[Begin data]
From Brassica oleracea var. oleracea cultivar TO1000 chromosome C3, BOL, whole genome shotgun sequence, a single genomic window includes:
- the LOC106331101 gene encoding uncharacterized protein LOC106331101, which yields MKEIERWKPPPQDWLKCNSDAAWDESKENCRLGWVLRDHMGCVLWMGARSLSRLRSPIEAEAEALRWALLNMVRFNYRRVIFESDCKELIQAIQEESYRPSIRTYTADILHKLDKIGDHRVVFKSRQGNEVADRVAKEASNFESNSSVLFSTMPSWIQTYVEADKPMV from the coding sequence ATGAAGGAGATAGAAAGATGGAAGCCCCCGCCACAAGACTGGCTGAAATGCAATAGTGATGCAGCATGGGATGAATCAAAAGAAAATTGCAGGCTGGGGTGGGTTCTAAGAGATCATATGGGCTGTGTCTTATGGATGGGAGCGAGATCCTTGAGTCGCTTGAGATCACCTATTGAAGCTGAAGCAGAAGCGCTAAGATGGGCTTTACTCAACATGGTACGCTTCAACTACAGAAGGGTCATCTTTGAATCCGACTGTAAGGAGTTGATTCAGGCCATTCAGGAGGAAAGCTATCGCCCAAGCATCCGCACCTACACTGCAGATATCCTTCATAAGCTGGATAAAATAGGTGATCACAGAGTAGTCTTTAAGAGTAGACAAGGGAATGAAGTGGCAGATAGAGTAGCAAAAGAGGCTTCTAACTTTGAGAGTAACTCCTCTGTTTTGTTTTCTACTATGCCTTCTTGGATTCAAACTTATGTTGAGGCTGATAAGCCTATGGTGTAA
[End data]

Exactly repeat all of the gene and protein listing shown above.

From Brassica oleracea var. oleracea cultivar TO1000 chromosome C3, BOL, whole genome shotgun sequence, a single genomic window includes:
- the LOC106331101 gene encoding uncharacterized protein LOC106331101, which yields MKEIERWKPPPQDWLKCNSDAAWDESKENCRLGWVLRDHMGCVLWMGARSLSRLRSPIEAEAEALRWALLNMVRFNYRRVIFESDCKELIQAIQEESYRPSIRTYTADILHKLDKIGDHRVVFKSRQGNEVADRVAKEASNFESNSSVLFSTMPSWIQTYVEADKPMV from the coding sequence ATGAAGGAGATAGAAAGATGGAAGCCCCCGCCACAAGACTGGCTGAAATGCAATAGTGATGCAGCATGGGATGAATCAAAAGAAAATTGCAGGCTGGGGTGGGTTCTAAGAGATCATATGGGCTGTGTCTTATGGATGGGAGCGAGATCCTTGAGTCGCTTGAGATCACCTATTGAAGCTGAAGCAGAAGCGCTAAGATGGGCTTTACTCAACATGGTACGCTTCAACTACAGAAGGGTCATCTTTGAATCCGACTGTAAGGAGTTGATTCAGGCCATTCAGGAGGAAAGCTATCGCCCAAGCATCCGCACCTACACTGCAGATATCCTTCATAAGCTGGATAAAATAGGTGATCACAGAGTAGTCTTTAAGAGTAGACAAGGGAATGAAGTGGCAGATAGAGTAGCAAAAGAGGCTTCTAACTTTGAGAGTAACTCCTCTGTTTTGTTTTCTACTATGCCTTCTTGGATTCAAACTTATGTTGAGGCTGATAAGCCTATGGTGTAA